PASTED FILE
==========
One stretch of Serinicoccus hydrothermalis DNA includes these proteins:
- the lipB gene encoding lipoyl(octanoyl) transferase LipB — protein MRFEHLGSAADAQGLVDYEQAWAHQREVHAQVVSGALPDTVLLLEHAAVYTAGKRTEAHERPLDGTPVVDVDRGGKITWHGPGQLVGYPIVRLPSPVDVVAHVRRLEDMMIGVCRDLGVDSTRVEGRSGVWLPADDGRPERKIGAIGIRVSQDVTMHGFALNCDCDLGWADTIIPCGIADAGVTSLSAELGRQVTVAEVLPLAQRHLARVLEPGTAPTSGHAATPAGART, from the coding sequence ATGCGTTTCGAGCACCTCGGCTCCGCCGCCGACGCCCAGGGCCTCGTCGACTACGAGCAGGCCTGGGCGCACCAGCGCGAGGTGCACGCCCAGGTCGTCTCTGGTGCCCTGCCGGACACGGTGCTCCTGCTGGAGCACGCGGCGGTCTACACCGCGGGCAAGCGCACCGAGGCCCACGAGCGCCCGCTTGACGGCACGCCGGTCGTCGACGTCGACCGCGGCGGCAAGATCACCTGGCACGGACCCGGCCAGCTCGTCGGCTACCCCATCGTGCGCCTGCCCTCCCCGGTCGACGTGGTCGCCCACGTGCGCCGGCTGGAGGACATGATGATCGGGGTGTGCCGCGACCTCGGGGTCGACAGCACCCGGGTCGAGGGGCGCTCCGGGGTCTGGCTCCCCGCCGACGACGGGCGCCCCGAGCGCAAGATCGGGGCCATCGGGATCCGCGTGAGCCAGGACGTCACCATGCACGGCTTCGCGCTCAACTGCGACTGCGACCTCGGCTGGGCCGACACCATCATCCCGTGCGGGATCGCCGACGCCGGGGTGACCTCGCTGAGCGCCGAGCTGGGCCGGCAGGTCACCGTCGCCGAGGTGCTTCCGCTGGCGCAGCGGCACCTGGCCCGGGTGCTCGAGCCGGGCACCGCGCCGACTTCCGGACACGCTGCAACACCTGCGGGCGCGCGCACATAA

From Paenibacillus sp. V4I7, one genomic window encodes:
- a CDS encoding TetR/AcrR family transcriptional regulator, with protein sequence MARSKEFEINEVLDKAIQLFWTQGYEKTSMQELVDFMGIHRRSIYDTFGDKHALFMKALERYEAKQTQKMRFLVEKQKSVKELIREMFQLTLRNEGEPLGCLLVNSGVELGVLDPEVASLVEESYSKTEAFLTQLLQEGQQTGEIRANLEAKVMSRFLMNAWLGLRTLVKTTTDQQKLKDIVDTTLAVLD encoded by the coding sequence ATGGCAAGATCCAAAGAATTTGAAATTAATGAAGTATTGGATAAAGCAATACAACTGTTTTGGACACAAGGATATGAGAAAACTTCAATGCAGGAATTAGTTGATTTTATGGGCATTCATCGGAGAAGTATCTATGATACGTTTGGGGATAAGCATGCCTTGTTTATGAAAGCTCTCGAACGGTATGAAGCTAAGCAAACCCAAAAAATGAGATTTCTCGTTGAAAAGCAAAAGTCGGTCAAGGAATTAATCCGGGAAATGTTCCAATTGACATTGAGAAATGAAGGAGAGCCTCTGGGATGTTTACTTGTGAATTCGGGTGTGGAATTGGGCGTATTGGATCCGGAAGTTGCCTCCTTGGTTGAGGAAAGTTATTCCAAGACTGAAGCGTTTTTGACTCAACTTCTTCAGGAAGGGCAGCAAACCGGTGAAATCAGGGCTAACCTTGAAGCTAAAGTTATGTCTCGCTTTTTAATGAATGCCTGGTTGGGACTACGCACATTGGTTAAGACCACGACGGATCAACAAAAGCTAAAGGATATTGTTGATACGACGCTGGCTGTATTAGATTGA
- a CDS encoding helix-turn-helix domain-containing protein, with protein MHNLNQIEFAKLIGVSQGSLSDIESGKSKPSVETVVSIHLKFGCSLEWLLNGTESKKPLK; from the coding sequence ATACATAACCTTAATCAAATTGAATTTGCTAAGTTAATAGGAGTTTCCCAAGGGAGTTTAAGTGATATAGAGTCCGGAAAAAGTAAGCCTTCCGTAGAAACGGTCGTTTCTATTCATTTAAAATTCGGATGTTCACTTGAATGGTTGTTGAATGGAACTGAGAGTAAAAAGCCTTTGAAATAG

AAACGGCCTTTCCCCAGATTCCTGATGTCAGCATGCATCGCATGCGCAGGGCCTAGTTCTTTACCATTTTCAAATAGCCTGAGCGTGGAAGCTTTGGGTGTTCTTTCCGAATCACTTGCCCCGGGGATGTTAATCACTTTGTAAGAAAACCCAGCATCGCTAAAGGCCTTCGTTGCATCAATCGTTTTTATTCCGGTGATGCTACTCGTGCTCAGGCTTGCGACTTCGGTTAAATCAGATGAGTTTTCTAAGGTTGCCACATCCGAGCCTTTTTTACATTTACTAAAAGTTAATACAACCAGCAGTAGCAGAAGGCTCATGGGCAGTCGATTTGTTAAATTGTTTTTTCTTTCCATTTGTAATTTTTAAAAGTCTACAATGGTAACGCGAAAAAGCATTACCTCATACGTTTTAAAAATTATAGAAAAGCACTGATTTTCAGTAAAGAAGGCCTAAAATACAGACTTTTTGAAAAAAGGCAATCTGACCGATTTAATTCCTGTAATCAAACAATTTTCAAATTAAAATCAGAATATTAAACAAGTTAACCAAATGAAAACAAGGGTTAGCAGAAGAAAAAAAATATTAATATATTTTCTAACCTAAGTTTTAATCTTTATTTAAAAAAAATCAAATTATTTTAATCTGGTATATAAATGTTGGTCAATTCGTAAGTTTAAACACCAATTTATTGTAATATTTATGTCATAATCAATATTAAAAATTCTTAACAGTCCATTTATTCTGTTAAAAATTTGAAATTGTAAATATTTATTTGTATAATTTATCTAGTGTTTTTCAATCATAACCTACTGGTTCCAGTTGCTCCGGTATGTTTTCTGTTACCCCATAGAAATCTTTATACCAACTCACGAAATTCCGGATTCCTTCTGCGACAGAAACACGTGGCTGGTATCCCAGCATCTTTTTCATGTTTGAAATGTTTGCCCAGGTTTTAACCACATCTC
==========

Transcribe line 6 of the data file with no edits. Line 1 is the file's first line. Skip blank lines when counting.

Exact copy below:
AAACGGCCTTTCCCCAGATTCCTGATGTCAGCATGCATCGCATGCGCAGGGCCTAGTTCTTTACCATTTTCAAATAGCCTGAGCGTGGAAGCTTTGGGTGTTCTTTCCGAATCACTTGCCCCGGGGATGTTAATCACTTTGTAAGAAAACCCAGCATCGCTAAAGGCCTTCGTTGCATCAATCGTTTTTATTCCGGTGATGCTACTCGTGCTCAGGCTTGCGACTTCGGTTAAATCAGATGAGTTTTCTAAGGTTGCCACATCCGAGCCTTTTTTACATTTACTAAAAGTTAATACAACCAGCAGTAGCAGAAGGCTCATGGGCAGTCGATTTGTTAAATTGTTTTTTCTTTCCATTTGTAATTTTTAAAAGTCTACAATGGTAACGCGAAAAAGCATTACCTCATACGTTTTAAAAATTATAGAAAAGCACTGATTTTCAGTAAAGAAGGCCTAAAATACAGACTTTTTGAAAAAAGGCAATCTGACCGATTTAATTCCTGTAATCAAACAATTTTCAAATTAAAATCAGAATATTAAACAAGTTAACCAAATGAAAACAAGGGTTAGCAGAAGAAAAAAAATATTAATATATTTTCTAACCTAAGTTTTAATCTTTATTTAAAAAAAATCAAATTATTTTAATCTGGTATATAAATGTTGGTCAATTCGTAAGTTTAAACACCAATTTATTGTAATATTTATGTCATAATCAATATTAAAAATTCTTAACAGTCCATTTATTCTGTTAAAAATTTGAAATTGTAAATATTTATTTGTATAATTTATCTAGTGTTTTTCAATCATAACCTACTGGTTCCAGTTGCTCCGGTATGTTTTCTGTTACCCCATAGAAATCTTTATACCAACTCACGAAATTCCGGATTCCTTCTGCGACAGAAACACGTGGCTGGTATCCCAGCATCTTTTTCATGTTTGAAATGTTTGCCCAGGTTTTAACCACATCTC